Letter to Brother

From Epistles – Third Series of Volume 7 of The Complete Works of Swami Vivekananda (Translated from Bengali) 54 W. 33 NEW YORK, 25th April, 1895. DEAR BROTHER (To Dr. I. Janes.), I was away in the Catskill mountains and it was almost impossible to get a letter regularly posted from where I was — so accept my apology for the delay in offering you my most heartfelt thanks for your letter in the “Eagle”. It was so scholarly, truthful and noble and withal so permeated with your natural universal love for the good and true everywhere. It is a great work to bring this world into a spirit of sympathy with each other but it should be done no doubt when such brave souls as you still hold your own. Lord help you ever and ever my brother and may you live long to carry on the mighty work you and your society has undertaken. With my gratitude and love to you and to the members of the Ethical Society. I remain Yours ever truly,...

Letter to Adhyapakji -VII

From Epistles – Third Series of Volume 7 of The Complete Works of Swami Vivekananda (Translated from Bengali) 541 DEARBORN AVE., CHICAGO, 24th May, 1894. DEAR ADHYAPAKJI (Prof. John Henry Wright), Herewith I forward to you a letter from one of our ruling princes of Rajputana, His Highness the Maharaja of Khetri, and another from the opium commissioner, late minister of Junagad, one of the largest states in India, and a man who is called the Gladstone of India. These I hope would convince you of my being no fraud. One thing I forgot to tell you. I never identified myself anyway with Mr. Mazoomdar’s party chief. (Evidently, Keshab Chandra Sen.) If he says so, he does not speak the truth. I hope, after your perusal, you will kindly send the letters over to me, except the pamphlet which I do not care for. I am bound, my dear friend, to give you every satisfaction of my being a genuine Sannyasin, but to you alone. I do not care what the rabbles say or think about me. “Some would call you a saint, some a chandala; some a lunatic, others a demon. Go on then straight to thy work without heeding either” — thus saith one of our great Sannyasins, an old emperor of India, King Bhartrihari, who joined the order in old times. May the Lord bless you for ever and ever. My love to all your children and my respects to your noble wife. I remain ever your friend, VIVEKANANDA. PS. — I had connection with Pundit Shiva Nath Shastri’s party — but only on points of social...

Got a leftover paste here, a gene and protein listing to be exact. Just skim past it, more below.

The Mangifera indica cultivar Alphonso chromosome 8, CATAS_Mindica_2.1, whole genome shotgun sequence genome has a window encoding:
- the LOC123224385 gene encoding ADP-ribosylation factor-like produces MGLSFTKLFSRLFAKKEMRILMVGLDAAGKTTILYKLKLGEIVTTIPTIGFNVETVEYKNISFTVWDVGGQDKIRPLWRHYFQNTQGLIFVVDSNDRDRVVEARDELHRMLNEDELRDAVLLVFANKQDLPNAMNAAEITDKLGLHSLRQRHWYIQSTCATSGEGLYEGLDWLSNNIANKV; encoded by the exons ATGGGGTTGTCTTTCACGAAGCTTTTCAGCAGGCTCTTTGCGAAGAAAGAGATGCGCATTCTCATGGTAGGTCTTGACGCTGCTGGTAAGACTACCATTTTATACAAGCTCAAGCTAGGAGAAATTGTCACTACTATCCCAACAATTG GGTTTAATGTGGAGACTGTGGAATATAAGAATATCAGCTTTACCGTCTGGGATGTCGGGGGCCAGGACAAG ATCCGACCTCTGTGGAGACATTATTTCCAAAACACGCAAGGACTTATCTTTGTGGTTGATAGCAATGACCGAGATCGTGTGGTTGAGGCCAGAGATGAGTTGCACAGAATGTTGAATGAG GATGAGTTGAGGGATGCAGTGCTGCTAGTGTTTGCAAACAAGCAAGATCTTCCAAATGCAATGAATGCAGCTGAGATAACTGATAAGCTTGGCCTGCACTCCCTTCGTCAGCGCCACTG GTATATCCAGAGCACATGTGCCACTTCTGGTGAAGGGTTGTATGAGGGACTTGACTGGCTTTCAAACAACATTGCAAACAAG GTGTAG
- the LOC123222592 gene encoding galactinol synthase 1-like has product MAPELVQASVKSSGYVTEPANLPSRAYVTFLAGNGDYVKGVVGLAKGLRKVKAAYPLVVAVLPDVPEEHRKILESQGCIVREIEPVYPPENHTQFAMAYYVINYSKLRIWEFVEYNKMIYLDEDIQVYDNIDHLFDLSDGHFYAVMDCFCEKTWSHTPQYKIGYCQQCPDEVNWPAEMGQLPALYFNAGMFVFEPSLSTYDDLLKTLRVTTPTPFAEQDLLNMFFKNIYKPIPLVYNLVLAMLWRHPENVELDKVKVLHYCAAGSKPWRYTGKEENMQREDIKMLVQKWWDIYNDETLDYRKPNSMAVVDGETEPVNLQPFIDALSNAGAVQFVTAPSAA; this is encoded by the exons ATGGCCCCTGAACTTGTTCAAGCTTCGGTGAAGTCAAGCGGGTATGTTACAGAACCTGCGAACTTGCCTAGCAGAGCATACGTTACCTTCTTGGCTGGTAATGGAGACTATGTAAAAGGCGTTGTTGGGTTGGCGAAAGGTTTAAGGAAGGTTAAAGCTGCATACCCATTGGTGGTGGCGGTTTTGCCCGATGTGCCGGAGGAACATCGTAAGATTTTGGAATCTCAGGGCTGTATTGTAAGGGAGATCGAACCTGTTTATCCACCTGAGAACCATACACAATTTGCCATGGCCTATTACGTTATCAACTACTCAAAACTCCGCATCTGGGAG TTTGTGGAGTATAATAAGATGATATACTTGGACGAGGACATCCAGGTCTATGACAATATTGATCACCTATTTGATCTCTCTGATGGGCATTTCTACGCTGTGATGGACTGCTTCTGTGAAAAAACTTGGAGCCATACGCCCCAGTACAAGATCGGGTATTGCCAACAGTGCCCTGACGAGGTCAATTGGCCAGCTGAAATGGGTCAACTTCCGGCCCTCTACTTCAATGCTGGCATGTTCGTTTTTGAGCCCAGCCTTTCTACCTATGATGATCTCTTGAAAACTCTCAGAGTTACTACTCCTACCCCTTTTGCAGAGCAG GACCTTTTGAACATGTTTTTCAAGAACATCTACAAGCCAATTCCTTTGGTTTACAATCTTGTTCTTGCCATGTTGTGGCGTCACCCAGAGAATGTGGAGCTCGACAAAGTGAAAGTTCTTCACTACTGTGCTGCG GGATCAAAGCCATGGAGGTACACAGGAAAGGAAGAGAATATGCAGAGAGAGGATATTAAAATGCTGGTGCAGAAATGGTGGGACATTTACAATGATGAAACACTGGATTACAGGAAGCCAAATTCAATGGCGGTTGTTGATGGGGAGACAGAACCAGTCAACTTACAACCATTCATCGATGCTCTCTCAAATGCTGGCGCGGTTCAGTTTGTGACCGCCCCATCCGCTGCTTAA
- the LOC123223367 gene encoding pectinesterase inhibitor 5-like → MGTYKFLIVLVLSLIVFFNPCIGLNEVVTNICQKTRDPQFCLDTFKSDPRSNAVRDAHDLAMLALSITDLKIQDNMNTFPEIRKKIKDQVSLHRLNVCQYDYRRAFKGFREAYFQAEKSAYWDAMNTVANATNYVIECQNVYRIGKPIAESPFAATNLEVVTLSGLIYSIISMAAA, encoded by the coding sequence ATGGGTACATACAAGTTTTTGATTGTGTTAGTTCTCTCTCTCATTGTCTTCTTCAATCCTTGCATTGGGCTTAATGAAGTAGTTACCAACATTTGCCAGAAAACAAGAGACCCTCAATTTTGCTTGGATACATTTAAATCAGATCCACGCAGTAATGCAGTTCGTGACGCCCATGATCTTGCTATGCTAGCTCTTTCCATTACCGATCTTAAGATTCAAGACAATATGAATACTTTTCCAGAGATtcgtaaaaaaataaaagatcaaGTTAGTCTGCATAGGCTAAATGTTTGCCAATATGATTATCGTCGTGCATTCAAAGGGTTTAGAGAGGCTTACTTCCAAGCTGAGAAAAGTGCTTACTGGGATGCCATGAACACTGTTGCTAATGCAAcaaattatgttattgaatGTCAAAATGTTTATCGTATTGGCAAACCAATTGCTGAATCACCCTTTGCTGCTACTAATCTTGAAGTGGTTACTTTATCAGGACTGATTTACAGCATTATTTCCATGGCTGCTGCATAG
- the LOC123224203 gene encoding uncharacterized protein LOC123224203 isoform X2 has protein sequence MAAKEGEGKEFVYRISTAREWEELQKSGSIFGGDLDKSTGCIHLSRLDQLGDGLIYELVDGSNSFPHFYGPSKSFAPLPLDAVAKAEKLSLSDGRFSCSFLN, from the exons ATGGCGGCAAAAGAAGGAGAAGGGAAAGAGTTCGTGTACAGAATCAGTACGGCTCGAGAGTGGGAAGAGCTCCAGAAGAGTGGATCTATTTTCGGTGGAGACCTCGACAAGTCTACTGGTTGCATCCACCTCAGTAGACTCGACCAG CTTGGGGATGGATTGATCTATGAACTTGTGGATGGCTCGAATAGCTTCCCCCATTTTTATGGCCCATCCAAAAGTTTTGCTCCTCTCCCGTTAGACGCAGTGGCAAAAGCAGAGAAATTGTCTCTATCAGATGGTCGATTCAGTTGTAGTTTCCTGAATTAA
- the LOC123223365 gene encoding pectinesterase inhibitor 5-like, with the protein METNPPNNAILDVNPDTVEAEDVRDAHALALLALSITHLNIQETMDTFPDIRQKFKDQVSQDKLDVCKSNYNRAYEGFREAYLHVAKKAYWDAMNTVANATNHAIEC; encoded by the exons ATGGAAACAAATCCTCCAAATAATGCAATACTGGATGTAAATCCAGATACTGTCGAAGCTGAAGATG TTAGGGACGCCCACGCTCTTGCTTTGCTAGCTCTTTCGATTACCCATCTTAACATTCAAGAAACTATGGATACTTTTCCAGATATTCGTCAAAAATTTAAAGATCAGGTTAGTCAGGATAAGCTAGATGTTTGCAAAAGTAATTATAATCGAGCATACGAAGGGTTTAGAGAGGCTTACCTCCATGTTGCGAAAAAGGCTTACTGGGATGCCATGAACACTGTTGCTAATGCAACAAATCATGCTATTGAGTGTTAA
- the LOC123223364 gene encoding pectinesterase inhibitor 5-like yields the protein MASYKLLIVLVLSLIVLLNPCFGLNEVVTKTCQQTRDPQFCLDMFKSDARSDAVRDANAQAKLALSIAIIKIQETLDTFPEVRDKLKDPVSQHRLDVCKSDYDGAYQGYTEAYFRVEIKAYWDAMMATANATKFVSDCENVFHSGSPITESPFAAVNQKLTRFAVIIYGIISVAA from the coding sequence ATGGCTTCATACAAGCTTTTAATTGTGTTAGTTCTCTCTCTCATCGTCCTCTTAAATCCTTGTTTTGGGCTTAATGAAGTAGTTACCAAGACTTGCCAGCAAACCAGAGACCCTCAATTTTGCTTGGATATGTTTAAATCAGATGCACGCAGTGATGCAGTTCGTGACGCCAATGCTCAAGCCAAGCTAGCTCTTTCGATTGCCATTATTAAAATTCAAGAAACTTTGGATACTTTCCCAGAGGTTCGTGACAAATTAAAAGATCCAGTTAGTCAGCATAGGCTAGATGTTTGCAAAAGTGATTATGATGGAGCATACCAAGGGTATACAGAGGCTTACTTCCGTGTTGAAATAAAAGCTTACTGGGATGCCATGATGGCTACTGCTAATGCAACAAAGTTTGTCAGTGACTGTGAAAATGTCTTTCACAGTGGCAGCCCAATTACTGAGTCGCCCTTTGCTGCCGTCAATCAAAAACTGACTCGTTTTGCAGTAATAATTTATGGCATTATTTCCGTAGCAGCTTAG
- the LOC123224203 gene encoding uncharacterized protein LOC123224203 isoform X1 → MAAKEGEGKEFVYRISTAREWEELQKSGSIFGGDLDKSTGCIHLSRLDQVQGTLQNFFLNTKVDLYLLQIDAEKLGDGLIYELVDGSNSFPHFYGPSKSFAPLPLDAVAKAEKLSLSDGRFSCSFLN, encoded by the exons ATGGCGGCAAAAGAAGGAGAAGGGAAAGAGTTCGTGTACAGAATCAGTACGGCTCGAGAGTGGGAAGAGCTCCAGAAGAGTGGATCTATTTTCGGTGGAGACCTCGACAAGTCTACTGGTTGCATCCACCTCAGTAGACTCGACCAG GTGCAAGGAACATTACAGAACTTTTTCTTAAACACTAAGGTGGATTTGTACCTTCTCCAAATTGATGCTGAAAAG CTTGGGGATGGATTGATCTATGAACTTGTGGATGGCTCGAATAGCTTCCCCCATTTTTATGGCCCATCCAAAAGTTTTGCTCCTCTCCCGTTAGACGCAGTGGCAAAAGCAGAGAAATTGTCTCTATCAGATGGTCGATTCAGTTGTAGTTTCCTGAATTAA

The Destiny Of Man

From The Complete Works of Swami Vivekananda Volume 7- Chapter 4 – Notes Of Class Talks and Lectures (Delivered in Memphis on January 17, 1894: Reported in Appeal-Avalanche) The audience was moderately large, and was made up of the best literary and musical talent of the city, including some of the most distinguished members of the legal fraternity and financial institutions. The speaker differs in one respect in particular from some American orators. He advances his ideas with as much deliberation as a professor of mathematics demon – strates an example in algebra to his students. Kananda [In those days Swamiji was generally referred to by American press as Vive Kananda.]  speaks with perfect faith in his own powers and ability to hold successfully his position against all argument. He advances no ideas, nor make assertions that he does not follow up to a logical conclusion. Much of his lecture is something on the order of Ingersoll’s philosophy. He does not believe in future punishment nor in God as Christians believe in Him. He does not believe the mind is immortal, from the fact that it is dependent, and nothing can be immortal except it is independent of all things. He says: “God is not a king sitting away in one corner of the universe to deal out punishment or rewards according to a man’s deeds here on earth, and the time will come when man will know the truth, and stand up and say, ‘I am God,’ am life of His life. Why teach that God is far away when our real nature, our immortal principle is God? “Be...